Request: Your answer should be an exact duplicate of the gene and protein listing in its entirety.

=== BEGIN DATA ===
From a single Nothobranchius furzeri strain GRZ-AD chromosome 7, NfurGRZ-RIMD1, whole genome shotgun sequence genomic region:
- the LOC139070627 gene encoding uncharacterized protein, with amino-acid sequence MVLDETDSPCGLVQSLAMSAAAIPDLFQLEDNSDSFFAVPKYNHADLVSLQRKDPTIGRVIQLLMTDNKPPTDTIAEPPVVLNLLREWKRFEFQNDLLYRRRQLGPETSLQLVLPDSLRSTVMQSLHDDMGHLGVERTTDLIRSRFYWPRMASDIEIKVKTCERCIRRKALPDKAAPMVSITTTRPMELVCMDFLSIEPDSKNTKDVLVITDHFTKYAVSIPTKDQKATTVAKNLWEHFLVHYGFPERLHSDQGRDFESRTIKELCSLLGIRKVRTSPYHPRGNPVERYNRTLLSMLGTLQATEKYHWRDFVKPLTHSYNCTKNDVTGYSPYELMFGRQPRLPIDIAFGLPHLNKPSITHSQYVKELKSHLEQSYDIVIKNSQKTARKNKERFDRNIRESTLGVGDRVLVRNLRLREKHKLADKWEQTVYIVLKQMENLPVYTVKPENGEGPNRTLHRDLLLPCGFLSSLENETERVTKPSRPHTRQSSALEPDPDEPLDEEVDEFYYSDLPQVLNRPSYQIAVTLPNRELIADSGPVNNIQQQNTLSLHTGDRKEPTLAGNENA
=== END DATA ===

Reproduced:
From a single Nothobranchius furzeri strain GRZ-AD chromosome 7, NfurGRZ-RIMD1, whole genome shotgun sequence genomic region:
- the LOC139070627 gene encoding uncharacterized protein, with amino-acid sequence MVLDETDSPCGLVQSLAMSAAAIPDLFQLEDNSDSFFAVPKYNHADLVSLQRKDPTIGRVIQLLMTDNKPPTDTIAEPPVVLNLLREWKRFEFQNDLLYRRRQLGPETSLQLVLPDSLRSTVMQSLHDDMGHLGVERTTDLIRSRFYWPRMASDIEIKVKTCERCIRRKALPDKAAPMVSITTTRPMELVCMDFLSIEPDSKNTKDVLVITDHFTKYAVSIPTKDQKATTVAKNLWEHFLVHYGFPERLHSDQGRDFESRTIKELCSLLGIRKVRTSPYHPRGNPVERYNRTLLSMLGTLQATEKYHWRDFVKPLTHSYNCTKNDVTGYSPYELMFGRQPRLPIDIAFGLPHLNKPSITHSQYVKELKSHLEQSYDIVIKNSQKTARKNKERFDRNIRESTLGVGDRVLVRNLRLREKHKLADKWEQTVYIVLKQMENLPVYTVKPENGEGPNRTLHRDLLLPCGFLSSLENETERVTKPSRPHTRQSSALEPDPDEPLDEEVDEFYYSDLPQVLNRPSYQIAVTLPNRELIADSGPVNNIQQQNTLSLHTGDRKEPTLAGNENA